Java HashMap vs HashTables – Explained

hashtable vs hashmap performance

Hash tables are a fundamental data structure used in computer science to implement dictionaries, associative arrays, and sets. In Java, the two most commonly used hash table implementations are the HashMap and HashTable classes. Both classes provide similar functionality, but they differ in their performance characteristics, thread-safety, and feature set

In this blog post, we will explore the functional and performance differences between Java’s HashMap and HashTable classes.

Functional Differences
The functional differences between HashMap and HashTable are relatively minor, but they can be significant depending on your use case.

  1. Thread-Safety
    The most significant difference between HashMap and HashTable is that HashTable is thread-safe, while HashMap is not. HashTable provides synchronized methods to ensure that only one thread can modify the table at a time. On the other hand, HashMap is not synchronized, which means that multiple threads can modify the table simultaneously, leading to data corruption and unpredictable behavior.
  2. Null Keys and Values
    HashTable does not allow null keys or values. Any attempt to store a null key or value will result in a NullPointerException. In contrast, HashMap allows null keys and values, making it more flexible in some cases.
  3. Iteration Order
    The iteration order of HashMap is not guaranteed and can change over time as elements are added or removed. In contrast, HashTable guarantees a predictable iteration order based on the order in which elements were added.

Performance Differences
The performance differences between HashMap and HashTable are more substantial, with HashMap typically outperforming HashTable in most use cases.

  1. Synchronization Overhead
    As mentioned earlier, HashTable is thread-safe, while HashMap is not. This means that HashTable incurs synchronization overhead in every operation, even when used in a single-threaded context. In contrast, HashMap does not incur this overhead, making it faster in single-threaded scenarios.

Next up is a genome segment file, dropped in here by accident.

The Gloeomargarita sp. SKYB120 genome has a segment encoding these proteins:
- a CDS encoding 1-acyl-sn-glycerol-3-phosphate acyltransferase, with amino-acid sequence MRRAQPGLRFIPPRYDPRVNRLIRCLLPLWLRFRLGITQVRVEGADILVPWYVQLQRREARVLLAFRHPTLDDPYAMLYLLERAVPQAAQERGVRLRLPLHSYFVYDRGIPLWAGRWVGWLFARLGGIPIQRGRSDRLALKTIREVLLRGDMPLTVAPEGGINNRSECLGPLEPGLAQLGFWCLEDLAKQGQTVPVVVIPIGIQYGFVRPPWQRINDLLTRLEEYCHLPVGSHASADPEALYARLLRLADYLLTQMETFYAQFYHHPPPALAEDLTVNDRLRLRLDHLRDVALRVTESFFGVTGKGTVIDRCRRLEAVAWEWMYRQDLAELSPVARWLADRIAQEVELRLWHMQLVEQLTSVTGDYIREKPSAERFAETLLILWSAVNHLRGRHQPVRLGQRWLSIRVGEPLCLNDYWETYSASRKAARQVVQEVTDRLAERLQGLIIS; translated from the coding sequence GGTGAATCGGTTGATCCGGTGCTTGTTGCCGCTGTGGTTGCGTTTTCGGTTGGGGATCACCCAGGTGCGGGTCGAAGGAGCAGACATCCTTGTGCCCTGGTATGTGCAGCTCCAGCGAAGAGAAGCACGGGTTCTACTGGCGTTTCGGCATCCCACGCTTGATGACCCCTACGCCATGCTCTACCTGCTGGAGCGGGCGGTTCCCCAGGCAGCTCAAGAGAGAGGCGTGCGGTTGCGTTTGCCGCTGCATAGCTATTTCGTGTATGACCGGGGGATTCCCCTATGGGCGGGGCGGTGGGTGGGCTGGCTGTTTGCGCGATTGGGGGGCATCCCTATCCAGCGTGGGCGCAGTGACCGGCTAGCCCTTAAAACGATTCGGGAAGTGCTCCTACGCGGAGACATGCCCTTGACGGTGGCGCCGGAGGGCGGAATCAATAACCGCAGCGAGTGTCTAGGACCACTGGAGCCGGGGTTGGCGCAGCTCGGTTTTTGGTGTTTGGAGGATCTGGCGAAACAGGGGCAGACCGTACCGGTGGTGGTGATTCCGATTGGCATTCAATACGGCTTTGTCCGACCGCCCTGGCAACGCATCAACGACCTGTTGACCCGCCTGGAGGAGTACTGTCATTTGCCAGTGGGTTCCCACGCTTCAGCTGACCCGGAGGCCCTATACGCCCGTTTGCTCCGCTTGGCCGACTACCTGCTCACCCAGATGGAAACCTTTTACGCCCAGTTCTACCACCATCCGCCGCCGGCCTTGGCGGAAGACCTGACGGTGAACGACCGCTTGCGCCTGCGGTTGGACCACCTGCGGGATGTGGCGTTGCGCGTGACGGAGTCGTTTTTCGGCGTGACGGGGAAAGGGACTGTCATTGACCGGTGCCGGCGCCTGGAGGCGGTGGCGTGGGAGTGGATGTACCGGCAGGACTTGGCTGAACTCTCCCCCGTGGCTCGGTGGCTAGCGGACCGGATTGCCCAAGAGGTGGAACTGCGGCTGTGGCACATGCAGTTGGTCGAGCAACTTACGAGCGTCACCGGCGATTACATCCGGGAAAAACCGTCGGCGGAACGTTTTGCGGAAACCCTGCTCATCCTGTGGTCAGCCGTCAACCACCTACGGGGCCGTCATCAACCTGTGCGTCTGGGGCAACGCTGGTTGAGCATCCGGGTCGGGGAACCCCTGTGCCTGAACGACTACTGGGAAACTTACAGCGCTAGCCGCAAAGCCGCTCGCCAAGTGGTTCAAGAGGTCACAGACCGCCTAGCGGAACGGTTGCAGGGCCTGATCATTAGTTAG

2. Hashing Algorithm
    Both HashMap and HashTable use a hash function to map keys to an index in the table. However, HashMap uses a more efficient hash function that reduces collisions and improves performance. Additionally, HashMap uses a technique called “resizing” to dynamically adjust the size of the table as the number of elements grows. This allows HashMap to maintain a low load factor, which further reduces collisions and improves performance.
  3. Initial Capacity
    HashTable has a default initial capacity of 11, while HashMap’s default initial capacity is 16. This means that HashMap can store more elements without having to resize the table, which can lead to better performance in scenarios where many elements are stored.
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Both HashMap and HashTable provide similar functionality but differ in their performance characteristics, thread-safety, and feature set. HashMap is faster and more flexible than HashTable but is not thread-safe. HashTable is thread-safe but incurs synchronization overhead in every operation, making it slower than HashMap in most scenarios. Ultimately, the choice between HashMap and HashTable depends on your specific use case, and you should carefully consider the functional and performance differences when making your decision.

More Information

  1. Oracle HashMap (https://docs.oracle.com/javase/8/docs/api/java/util/HashMap.html)
  2. Oracle HashTable (https://docs.oracle.com/javase/8/docs/api/java/util/Hashtable.html)

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